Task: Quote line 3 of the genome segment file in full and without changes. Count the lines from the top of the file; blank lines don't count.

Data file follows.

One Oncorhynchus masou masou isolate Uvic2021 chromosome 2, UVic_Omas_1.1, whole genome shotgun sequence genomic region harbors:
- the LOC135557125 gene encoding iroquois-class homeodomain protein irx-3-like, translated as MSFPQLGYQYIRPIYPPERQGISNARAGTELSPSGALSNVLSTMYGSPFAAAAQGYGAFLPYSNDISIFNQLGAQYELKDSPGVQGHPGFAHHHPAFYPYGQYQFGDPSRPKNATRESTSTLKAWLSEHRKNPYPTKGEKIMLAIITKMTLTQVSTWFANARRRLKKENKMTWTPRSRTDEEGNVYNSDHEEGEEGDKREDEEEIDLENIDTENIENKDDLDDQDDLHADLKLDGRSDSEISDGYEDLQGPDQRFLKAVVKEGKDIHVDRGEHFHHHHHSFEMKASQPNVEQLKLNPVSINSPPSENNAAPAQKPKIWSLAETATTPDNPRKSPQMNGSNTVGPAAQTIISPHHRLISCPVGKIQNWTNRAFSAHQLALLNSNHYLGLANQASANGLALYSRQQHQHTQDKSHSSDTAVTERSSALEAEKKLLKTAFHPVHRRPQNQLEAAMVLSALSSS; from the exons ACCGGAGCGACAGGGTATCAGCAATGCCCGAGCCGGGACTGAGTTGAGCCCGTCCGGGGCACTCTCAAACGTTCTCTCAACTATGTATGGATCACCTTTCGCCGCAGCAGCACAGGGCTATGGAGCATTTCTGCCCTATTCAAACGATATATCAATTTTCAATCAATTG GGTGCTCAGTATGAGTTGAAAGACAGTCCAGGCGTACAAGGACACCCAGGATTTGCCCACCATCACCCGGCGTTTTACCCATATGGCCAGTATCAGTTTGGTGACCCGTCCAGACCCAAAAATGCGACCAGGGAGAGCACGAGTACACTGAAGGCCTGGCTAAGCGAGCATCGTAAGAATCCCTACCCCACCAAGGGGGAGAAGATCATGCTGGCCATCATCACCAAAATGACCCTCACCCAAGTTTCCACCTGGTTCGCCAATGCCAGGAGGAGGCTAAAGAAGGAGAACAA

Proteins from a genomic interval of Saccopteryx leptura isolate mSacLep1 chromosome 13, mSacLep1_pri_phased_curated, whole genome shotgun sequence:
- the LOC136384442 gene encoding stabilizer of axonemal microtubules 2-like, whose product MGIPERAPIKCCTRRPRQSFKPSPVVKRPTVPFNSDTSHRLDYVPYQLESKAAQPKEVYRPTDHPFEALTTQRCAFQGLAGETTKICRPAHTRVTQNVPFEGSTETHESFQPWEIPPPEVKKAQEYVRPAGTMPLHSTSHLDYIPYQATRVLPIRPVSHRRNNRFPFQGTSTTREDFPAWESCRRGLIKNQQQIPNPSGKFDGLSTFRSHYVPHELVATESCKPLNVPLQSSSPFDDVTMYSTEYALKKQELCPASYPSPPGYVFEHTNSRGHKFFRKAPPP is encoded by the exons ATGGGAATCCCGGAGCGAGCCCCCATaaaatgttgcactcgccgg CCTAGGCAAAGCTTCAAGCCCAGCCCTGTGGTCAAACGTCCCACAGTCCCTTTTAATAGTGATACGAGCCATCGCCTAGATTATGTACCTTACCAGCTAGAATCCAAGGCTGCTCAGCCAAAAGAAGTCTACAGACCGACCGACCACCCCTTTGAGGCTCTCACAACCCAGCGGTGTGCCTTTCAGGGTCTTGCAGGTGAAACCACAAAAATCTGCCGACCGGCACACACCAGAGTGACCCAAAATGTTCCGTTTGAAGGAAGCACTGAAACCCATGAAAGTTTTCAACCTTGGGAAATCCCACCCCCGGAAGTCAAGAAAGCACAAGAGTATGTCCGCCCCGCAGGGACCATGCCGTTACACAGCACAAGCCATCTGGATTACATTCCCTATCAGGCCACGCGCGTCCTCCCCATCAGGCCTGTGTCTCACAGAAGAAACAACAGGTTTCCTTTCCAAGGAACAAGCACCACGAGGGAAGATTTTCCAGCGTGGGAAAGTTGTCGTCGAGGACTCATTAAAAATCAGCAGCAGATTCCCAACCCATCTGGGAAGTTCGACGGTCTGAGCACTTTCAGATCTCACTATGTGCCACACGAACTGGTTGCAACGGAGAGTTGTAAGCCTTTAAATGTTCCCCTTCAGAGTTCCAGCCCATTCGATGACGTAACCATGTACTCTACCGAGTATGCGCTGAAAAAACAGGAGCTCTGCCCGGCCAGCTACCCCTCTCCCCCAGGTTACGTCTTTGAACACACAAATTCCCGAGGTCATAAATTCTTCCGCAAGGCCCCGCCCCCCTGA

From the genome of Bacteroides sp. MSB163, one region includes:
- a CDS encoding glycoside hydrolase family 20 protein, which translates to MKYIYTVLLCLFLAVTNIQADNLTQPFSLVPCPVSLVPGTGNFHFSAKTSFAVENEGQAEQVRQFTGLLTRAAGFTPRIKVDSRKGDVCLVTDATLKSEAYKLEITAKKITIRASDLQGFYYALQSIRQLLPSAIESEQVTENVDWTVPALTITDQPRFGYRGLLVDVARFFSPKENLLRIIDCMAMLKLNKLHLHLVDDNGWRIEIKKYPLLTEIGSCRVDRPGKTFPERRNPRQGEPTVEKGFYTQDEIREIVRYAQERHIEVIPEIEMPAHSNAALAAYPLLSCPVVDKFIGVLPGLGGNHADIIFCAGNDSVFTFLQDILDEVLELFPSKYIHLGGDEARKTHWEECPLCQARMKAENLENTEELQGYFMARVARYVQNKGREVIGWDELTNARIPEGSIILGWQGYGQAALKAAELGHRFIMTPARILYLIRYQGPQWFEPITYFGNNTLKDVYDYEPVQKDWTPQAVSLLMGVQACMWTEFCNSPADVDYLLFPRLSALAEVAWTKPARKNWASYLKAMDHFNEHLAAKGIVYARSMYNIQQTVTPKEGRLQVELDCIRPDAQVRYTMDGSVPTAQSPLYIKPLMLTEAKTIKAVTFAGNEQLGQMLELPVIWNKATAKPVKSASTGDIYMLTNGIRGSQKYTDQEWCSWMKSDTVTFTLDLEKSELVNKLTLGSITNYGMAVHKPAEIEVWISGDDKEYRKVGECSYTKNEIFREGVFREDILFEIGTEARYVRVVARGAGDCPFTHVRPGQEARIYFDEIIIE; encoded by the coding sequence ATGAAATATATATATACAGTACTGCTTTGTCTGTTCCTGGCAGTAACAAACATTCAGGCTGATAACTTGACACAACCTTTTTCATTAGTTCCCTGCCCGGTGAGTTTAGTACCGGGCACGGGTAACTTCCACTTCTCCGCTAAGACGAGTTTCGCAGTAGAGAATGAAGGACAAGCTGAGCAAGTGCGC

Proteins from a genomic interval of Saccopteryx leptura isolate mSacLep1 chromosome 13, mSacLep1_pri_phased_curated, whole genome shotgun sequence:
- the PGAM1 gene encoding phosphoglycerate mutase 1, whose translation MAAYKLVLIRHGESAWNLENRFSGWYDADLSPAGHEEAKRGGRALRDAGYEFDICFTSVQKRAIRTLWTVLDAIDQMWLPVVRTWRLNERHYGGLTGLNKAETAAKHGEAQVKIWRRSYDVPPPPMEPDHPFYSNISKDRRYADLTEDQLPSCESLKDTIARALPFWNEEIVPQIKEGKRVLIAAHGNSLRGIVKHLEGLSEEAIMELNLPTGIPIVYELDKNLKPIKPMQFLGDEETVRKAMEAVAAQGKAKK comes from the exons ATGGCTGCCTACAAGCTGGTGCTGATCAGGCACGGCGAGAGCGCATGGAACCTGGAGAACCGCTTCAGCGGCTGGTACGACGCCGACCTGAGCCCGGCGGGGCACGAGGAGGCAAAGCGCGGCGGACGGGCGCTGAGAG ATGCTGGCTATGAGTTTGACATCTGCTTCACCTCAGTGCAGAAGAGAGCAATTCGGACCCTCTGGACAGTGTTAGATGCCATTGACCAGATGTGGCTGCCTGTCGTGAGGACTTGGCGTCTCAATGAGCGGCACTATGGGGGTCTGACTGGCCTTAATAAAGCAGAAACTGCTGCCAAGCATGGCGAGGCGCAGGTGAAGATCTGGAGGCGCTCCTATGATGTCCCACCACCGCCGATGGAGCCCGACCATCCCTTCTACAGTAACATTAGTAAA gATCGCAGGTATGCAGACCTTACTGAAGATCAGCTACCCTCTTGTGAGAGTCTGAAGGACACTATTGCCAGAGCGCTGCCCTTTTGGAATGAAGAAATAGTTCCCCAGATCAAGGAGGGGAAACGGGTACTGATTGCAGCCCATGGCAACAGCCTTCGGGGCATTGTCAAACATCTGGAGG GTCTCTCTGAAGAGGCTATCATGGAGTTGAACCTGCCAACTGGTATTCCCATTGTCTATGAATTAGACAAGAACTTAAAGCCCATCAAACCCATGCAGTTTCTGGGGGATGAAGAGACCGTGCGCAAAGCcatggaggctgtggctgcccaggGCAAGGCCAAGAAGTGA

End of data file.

Proteins from a genomic interval of Saccopteryx leptura isolate mSacLep1 chromosome 13, mSacLep1_pri_phased_curated, whole genome shotgun sequence: